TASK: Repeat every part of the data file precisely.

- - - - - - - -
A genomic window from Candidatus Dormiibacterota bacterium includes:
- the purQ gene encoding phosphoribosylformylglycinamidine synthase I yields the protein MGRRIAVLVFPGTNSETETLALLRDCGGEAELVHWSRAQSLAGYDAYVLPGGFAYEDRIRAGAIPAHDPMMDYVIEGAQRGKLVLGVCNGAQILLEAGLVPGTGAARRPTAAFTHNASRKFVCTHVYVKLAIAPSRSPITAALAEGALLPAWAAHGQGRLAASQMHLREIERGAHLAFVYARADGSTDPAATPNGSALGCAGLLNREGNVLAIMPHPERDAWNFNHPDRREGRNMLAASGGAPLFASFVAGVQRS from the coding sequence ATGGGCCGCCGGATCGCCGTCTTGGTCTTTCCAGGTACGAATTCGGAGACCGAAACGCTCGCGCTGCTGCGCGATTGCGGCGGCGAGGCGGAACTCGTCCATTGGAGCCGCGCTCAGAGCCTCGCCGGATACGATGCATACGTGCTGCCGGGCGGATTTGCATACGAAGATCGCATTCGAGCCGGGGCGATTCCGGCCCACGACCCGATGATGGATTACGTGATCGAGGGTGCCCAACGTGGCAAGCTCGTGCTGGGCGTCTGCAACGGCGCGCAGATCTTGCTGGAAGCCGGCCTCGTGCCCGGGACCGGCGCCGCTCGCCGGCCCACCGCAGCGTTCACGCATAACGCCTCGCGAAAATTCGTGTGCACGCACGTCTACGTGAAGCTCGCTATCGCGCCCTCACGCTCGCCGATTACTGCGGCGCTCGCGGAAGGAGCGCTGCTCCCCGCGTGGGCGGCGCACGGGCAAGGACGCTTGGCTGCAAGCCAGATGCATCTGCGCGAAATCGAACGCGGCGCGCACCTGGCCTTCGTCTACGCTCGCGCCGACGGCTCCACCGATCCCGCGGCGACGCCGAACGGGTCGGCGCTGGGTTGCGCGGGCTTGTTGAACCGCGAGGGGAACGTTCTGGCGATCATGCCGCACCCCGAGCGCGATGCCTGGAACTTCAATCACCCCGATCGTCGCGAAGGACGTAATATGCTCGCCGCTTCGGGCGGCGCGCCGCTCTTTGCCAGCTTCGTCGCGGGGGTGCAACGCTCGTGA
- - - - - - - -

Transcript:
A genomic window from Candidatus Dormiibacterota bacterium includes:
- the purQ gene encoding phosphoribosylformylglycinamidine synthase I yields the protein MGRRIAVLVFPGTNSETETLALLRDCGGEAELVHWSRAQSLAGYDAYVLPGGFAYEDRIRAGAIPAHDPMMDYVIEGAQRGKLVLGVCNGAQILLEAGLVPGTGAARRPTAAFTHNASRKFVCTHVYVKLAIAPSRSPITAALAEGALLPAWAAHGQGRLAASQMHLREIERGAHLAFVYARADGSTDPAATPNGSALGCAGLLNREGNVLAIMPHPERDAWNFNHPDRREGRNMLAASGGAPLFASFVAGVQRS from the coding sequence ATGGGCCGCCGGATCGCCGTCTTGGTCTTTCCAGGTACGAATTCGGAGACCGAAACGCTCGCGCTGCTGCGCGATTGCGGCGGCGAGGCGGAACTCGTCCATTGGAGCCGCGCTCAGAGCCTCGCCGGATACGATGCATACGTGCTGCCGGGCGGATTTGCATACGAAGATCGCATTCGAGCCGGGGCGATTCCGGCCCACGACCCGATGATGGATTACGTGATCGAGGGTGCCCAACGTGGCAAGCTCGTGCTGGGCGTCTGCAACGGCGCGCAGATCTTGCTGGAAGCCGGCCTCGTGCCCGGGACCGGCGCCGCTCGCCGGCCCACCGCAGCGTTCACGCATAACGCCTCGCGAAAATTCGTGTGCACGCACGTCTACGTGAAGCTCGCTATCGCGCCCTCACGCTCGCCGATTACTGCGGCGCTCGCGGAAGGAGCGCTGCTCCCCGCGTGGGCGGCGCACGGGCAAGGACGCTTGGCTGCAAGCCAGATGCATCTGCGCGAAATCGAACGCGGCGCGCACCTGGCCTTCGTCTACGCTCGCGCCGACGGCTCCACCGATCCCGCGGCGACGCCGAACGGGTCGGCGCTGGGTTGCGCGGGCTTGTTGAACCGCGAGGGGAACGTTCTGGCGATCATGCCGCACCCCGAGCGCGATGCCTGGAACTTCAATCACCCCGATCGTCGCGAAGGACGTAATATGCTCGCCGCTTCGGGCGGCGCGCCGCTCTTTGCCAGCTTCGTCGCGGGGGTGCAACGCTCGTGA